Sixty two people either jumped or fell to their death to the horror of observers from the street.  Louis Waldman, who would later become a New York Assemblyman who subsequently was expelled for his communist leanings,  was in the crowd and wrote that he “looked up at the burning building, saw girl after girl appear at the reddened windows, pause for a terrified moment, and then leap to the pavement below, to land as mangled, bloody pulp. This went on for what seemed a ghastly eternity. Occasionally a girl who had hesitated too long was licked by pursuing flames and, screaming with clothing and hair ablaze, plunged like a living torch to the street. Life nets held by the firemen were torn by the impact of the falling bodies.”  In all, 146 people were killed in what remains one of New York’s worst industrial incidents.

Civil Court Ruled The Dead Were Worth $75 a Piece; Insurance Company Paid $400

The owners were taken to trial but were acquitted from criminal charges as their defense attornies were successful in compromising the integrity of the witnesses.  Blanck and Harris were later both found guilty in a civil lawsuit but they actually came out ahead in the deal.  See, the civil suit awarded just $75 per deceased victim.  I suppose life was pretty cheap to the courts because the insurance company compensated the owners $400 per victim. Around the same time that Blanck was found guilty in the civil trial, he was found guilty of locking the doors in a factory, potentially trapping workers if there was another incident.  This time, Blank really was taught a lesson:  he was fined just $20.   But, the circumstance was not totally without some silver lining.  Aside from the assemblyman in the crowd, another eyewitness was Frances Perkins, who later became the Secretary of Labor under Franklin Delano Roosevelt.  She pushed for stricter safety and compensation legislation and unions gained more support to force management to address the grievances that long had troubled the workers, most of whom were immigrants and relatively poor.  There is a saying that the people of Venice did nothing about the sewage problem until water was flowing into the buildings.  Unfortunately, societies and governments have not learned the lesson even today. 

Confederates Hoped to Find New York City The Same Turmoil As 1863

Confederates Hoped to Find New York City The Same Turmoil As 1863

 Another New York Fire: When you get to late 1864, the prospects of the South in the Civil War were running low. The West was pretty much subdued and General William T. Sherman was making his march to the sea. Now, in a post from  October 2008, I told you about how Confederate raiders in October 1864 made the northernmost attack on the Union in Vermont as they raced into St. Albans, Vermont and robbed several banks before fleeing back to Canada. Well, the Candian plot wasn’t done just yet.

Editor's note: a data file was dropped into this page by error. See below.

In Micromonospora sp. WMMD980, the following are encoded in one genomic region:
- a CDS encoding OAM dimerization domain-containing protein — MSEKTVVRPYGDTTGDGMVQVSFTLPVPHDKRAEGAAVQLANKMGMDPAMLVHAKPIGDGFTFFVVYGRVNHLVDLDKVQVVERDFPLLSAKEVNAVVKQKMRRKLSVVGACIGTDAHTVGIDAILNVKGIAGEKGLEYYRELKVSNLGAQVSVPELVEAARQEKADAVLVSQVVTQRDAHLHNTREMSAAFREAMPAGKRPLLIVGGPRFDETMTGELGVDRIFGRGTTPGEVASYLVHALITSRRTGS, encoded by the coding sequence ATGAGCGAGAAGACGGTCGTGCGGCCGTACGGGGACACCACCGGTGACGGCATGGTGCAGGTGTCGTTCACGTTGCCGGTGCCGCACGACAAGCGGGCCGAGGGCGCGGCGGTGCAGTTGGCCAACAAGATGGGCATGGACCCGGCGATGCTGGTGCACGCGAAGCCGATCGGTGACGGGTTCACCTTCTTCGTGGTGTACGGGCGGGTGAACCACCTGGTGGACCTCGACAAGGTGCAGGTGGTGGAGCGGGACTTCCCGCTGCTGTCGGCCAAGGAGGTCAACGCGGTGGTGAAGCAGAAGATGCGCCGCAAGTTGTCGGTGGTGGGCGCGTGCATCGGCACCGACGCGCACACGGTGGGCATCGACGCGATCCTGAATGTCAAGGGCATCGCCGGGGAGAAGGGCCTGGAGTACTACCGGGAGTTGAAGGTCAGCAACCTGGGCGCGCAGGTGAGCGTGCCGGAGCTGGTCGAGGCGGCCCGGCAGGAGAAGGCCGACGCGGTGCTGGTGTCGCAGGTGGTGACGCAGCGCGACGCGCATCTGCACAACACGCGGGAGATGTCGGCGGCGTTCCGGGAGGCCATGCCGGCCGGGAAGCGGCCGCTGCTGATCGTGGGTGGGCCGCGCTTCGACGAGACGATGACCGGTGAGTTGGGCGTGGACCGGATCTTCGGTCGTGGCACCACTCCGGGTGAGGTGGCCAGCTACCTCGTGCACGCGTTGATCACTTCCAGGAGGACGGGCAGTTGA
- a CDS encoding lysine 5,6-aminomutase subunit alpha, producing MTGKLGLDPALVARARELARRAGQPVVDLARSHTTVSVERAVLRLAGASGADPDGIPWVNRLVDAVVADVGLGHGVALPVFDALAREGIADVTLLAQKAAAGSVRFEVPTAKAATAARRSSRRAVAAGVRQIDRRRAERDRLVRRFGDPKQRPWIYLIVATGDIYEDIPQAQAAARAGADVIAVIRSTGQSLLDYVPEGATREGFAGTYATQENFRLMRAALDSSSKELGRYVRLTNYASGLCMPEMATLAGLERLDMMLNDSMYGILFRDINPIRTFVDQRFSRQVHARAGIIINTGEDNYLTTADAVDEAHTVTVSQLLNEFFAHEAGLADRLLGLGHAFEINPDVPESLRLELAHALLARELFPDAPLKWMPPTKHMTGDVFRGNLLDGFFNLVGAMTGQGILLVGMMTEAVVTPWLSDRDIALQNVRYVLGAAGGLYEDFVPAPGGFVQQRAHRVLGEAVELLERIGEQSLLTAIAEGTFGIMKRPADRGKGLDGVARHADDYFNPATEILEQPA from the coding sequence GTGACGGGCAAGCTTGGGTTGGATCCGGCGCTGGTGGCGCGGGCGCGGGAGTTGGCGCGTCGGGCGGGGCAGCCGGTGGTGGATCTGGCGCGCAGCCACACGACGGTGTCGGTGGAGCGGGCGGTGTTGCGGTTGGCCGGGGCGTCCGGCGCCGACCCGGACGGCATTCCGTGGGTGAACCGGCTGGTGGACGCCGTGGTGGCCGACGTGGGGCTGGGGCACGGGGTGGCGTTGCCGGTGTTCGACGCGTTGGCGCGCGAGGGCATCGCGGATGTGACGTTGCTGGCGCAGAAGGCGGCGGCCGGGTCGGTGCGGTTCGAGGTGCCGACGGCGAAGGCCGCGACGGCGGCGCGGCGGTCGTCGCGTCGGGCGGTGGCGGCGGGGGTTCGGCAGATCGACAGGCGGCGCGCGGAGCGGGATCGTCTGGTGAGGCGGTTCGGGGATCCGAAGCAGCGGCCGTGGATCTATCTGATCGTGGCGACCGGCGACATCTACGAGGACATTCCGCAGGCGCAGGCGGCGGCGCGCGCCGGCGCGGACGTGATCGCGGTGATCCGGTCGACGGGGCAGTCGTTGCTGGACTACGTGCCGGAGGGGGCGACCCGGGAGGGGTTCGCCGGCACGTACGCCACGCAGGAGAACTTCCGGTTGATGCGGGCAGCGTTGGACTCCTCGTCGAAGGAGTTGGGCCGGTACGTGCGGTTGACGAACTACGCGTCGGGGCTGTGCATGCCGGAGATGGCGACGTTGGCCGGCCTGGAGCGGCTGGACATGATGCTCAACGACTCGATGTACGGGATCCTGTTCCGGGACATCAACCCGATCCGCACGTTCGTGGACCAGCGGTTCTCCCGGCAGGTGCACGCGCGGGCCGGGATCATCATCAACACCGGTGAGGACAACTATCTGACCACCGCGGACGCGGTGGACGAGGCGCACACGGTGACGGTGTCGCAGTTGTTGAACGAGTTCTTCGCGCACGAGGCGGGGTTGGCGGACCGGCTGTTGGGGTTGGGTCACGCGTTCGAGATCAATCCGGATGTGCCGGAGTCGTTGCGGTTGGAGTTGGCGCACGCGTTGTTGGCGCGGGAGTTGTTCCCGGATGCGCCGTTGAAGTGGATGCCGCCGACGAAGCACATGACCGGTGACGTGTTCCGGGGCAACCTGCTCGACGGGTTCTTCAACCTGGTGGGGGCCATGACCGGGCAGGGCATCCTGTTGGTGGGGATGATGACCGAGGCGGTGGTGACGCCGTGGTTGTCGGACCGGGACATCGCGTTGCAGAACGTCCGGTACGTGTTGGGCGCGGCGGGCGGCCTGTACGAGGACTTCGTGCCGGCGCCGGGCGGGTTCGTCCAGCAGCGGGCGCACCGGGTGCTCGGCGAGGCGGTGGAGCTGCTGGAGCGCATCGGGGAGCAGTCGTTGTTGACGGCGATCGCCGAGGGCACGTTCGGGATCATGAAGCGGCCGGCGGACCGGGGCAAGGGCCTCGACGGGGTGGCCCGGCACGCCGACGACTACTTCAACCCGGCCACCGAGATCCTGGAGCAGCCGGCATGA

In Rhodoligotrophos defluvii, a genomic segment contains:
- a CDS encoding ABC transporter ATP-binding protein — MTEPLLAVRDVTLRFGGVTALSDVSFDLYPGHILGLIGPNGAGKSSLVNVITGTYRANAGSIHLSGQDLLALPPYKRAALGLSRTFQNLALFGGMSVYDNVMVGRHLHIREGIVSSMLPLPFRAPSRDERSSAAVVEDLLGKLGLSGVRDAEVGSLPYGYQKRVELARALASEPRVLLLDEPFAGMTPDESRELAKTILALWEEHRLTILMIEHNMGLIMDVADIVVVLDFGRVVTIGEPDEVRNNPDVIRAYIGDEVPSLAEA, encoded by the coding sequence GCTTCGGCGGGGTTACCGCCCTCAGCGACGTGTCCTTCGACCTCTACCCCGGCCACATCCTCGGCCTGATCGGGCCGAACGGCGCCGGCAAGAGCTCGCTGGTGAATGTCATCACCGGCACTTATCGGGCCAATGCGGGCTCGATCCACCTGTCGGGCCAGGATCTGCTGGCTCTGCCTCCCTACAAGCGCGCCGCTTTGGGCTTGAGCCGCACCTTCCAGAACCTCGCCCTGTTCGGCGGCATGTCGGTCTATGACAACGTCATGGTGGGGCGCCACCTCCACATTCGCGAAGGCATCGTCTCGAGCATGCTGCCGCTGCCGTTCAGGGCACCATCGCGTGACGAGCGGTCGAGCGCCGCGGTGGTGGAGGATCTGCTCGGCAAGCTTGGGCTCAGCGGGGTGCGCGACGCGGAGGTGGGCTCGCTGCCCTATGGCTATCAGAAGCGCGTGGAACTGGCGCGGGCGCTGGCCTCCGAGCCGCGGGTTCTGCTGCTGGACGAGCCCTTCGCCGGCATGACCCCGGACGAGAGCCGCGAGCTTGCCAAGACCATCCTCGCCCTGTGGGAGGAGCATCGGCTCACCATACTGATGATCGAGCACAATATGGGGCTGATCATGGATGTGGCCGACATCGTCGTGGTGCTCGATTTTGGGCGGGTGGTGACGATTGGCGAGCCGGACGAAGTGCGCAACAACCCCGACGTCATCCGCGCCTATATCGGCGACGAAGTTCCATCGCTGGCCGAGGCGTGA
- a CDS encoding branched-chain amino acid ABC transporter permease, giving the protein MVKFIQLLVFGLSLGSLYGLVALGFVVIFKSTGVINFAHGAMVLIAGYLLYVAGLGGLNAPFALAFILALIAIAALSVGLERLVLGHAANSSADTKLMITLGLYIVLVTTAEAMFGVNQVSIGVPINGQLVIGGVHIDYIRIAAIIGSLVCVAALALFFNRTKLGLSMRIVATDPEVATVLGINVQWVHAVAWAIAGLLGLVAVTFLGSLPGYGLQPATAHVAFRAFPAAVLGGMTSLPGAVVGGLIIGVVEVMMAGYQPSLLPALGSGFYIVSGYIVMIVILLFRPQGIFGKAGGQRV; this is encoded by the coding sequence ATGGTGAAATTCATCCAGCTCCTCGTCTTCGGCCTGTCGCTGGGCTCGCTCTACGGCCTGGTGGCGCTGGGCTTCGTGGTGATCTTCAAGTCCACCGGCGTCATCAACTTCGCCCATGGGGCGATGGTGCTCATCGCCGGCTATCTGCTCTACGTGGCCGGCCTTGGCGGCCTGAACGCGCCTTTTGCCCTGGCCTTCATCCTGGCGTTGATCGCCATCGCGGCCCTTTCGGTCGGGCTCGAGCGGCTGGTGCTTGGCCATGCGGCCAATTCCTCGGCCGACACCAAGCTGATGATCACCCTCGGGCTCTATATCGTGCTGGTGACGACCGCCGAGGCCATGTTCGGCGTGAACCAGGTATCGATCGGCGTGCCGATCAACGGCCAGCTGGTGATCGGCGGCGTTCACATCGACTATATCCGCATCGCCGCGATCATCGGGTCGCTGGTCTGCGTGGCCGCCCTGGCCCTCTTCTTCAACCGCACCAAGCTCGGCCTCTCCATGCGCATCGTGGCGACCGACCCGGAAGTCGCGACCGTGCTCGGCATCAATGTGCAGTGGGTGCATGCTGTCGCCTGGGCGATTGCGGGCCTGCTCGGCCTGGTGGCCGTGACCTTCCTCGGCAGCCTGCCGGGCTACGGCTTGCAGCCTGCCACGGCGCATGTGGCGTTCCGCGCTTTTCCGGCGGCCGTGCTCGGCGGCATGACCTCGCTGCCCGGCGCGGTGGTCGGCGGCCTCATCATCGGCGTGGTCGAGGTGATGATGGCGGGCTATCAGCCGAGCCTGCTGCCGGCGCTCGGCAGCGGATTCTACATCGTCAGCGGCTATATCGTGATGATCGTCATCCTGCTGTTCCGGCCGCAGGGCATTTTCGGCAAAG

Harper's Weekly Rendition of Arsonist

Harper's Weekly Rendition of Arsonist

The Confederate Canadian agents, perhaps emboldened by their Vermont excursion came up with a bolder plan. They would burn New York City. The agents had been assured that the city was ripe for rebellion. Now, that may have been true earlier in the war when there was the infamous New York Draft Riot against the war, but by late in 1864, it was no longer the case. A case of bad intelligence. Undeterred, the plotters decided that they would bring the horror of war home to New Yorkers and carried out their plan on November 25, 1864. Happy Thanksgiving, right? Here was the plan: An agent would check into a Gotham hotel, concealing a incendiary liquid in glass. Its called a Greek fire in a valise. The perpetrator would set his room ablaze and then leave. After several of these firebugs successfully created several infernos, the city streets were filled with rumors as panic people ran about and firemen ran helter skelter from hotel to hotel. One thing the arsonists didn’t count on was the famed New York Fire Department. Today’s heroes of

Kennedy: Bad Timing

Kennedy: Bad Timing

New York were yesterday’s heroes of New York as well. Twelve fires broke out almost simultaneously but the firemen reacted so quickly the damage was limited and the fires were extinguished. So much for the great Greek fire.  Instead, it turned out to be a Greek tragedy for one of the perpetrators. Two were captured, including Confederate Captain Robert Cobb Kennedy. On this date in 1865, Kennedy was hanged for his failed enterprise and received the distinction of being the last soldier hanged before the end of the Civil War…which effectively came a little more than 2 weeks later with the surrender of Robert E. Lee to General Ulysses S. Grant at Appomattox Courthouse, Virginia on April 9, 1865. They say that timing in life is everything, but I’d say this is one of the greatest examples and consequence to bad timing.

This Picture Might Produce Some Snow...don't bet on it and don't break out the snow shoes just yet

Weather Bottom Line:  Just a little wrinkle in the forecast.  See…the GFS suddenly has decided to throw out about a quarter inch of snow on early Friday morning.  The idea is that the southern storm will throw out moisture that will over run a cold front coming in from the northwest.  Okay..I said it.  If you hear about that in the forecast, that’s where it comes from.  But, my guess is that before the lower layers get cold enough the overnight rain will have ended.  I suppose that the rain could drag down cold air to support some snow but,  you know what?  If it does happen it won’t be a big deal except as a conversation piece because the ground is too warm.  Just a note:  The NAM has no snow. 

Any such activity will be over certainly just after sunrise on Friday and clouds will be decreasing as the day goes on but it may be tough to get out of the 40’s.  Saturday still looks great with highs in the lwo to mid 60’s and plenty of sunshine, though clouds will be increasing as the afternoon wears on.  Sunday we’ll have another southern system that will bring rain with a chance of some rumbles of thunder.